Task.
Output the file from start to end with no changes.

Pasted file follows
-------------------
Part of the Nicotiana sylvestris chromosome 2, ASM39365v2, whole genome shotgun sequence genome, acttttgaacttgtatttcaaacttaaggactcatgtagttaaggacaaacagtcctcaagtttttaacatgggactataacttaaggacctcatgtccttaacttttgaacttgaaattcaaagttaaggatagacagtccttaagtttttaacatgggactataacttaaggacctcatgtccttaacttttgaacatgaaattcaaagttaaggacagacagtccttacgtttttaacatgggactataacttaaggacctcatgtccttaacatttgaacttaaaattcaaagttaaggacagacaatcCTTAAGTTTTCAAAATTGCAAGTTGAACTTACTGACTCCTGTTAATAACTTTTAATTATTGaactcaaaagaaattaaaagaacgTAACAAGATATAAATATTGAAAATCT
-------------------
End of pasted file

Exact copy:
Part of the Nicotiana sylvestris chromosome 2, ASM39365v2, whole genome shotgun sequence genome, acttttgaacttgtatttcaaacttaaggactcatgtagttaaggacaaacagtcctcaagtttttaacatgggactataacttaaggacctcatgtccttaacttttgaacttgaaattcaaagttaaggatagacagtccttaagtttttaacatgggactataacttaaggacctcatgtccttaacttttgaacatgaaattcaaagttaaggacagacagtccttacgtttttaacatgggactataacttaaggacctcatgtccttaacatttgaacttaaaattcaaagttaaggacagacaatcCTTAAGTTTTCAAAATTGCAAGTTGAACTTACTGACTCCTGTTAATAACTTTTAATTATTGaactcaaaagaaattaaaagaacgTAACAAGATATAAATATTGAAAATCT